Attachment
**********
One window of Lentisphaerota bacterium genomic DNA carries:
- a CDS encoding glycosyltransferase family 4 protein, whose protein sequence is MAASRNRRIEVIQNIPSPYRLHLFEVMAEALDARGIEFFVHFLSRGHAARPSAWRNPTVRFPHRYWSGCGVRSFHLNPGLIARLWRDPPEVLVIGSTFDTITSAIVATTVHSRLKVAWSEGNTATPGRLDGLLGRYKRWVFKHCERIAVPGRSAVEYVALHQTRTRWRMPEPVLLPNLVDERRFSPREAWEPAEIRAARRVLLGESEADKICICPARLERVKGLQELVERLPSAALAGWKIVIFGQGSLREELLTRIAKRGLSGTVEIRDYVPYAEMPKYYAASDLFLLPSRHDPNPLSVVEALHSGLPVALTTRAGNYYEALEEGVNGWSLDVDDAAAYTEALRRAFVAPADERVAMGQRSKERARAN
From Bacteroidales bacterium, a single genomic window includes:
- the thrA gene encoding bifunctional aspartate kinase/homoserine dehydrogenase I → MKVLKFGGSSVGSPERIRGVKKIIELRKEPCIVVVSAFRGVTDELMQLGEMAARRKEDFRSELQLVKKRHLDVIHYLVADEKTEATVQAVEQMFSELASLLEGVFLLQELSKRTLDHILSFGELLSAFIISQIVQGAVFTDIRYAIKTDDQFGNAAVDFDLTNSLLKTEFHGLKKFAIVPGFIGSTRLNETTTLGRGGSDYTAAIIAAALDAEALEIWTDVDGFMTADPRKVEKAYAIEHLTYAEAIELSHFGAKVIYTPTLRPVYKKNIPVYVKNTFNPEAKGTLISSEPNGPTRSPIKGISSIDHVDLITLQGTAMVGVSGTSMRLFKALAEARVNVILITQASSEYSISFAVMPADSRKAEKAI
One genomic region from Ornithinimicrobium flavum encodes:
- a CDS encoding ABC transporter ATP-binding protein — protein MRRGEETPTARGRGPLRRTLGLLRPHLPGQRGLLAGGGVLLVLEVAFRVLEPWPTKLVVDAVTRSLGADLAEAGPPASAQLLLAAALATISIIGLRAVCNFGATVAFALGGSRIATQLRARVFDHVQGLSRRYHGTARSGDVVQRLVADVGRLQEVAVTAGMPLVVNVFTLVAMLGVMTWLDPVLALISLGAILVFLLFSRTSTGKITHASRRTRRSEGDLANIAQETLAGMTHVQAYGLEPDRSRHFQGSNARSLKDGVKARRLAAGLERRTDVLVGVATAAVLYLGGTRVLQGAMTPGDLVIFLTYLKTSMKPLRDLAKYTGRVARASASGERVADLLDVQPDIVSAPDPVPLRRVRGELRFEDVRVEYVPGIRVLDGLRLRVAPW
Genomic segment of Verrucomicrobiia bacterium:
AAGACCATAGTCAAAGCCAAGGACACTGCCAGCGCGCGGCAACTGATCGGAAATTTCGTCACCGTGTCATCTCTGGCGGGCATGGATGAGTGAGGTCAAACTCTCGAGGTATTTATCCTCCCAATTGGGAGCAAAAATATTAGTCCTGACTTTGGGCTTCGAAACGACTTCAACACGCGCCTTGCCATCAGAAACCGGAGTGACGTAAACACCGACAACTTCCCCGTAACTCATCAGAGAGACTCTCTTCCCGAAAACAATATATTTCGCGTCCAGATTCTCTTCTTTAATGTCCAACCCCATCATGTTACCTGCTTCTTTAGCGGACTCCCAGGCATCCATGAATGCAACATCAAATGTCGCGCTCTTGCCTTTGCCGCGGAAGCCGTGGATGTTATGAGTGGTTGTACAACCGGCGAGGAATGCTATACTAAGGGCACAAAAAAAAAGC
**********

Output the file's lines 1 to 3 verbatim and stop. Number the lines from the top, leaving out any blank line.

One window of Lentisphaerota bacterium genomic DNA carries:
- a CDS encoding glycosyltransferase family 4 protein, whose protein sequence is MAASRNRRIEVIQNIPSPYRLHLFEVMAEALDARGIEFFVHFLSRGHAARPSAWRNPTVRFPHRYWSGCGVRSFHLNPGLIARLWRDPPEVLVIGSTFDTITSAIVATTVHSRLKVAWSEGNTATPGRLDGLLGRYKRWVFKHCERIAVPGRSAVEYVALHQTRTRWRMPEPVLLPNLVDERRFSPREAWEPAEIRAARRVLLGESEADKICICPARLERVKGLQELVERLPSAALAGWKIVIFGQGSLREELLTRIAKRGLSGTVEIRDYVPYAEMPKYYAASDLFLLPSRHDPNPLSVVEALHSGLPVALTTRAGNYYEALEEGVNGWSLDVDDAAAYTEALRRAFVAPADERVAMGQRSKERARAN
From Bacteroidales bacterium, a single genomic window includes: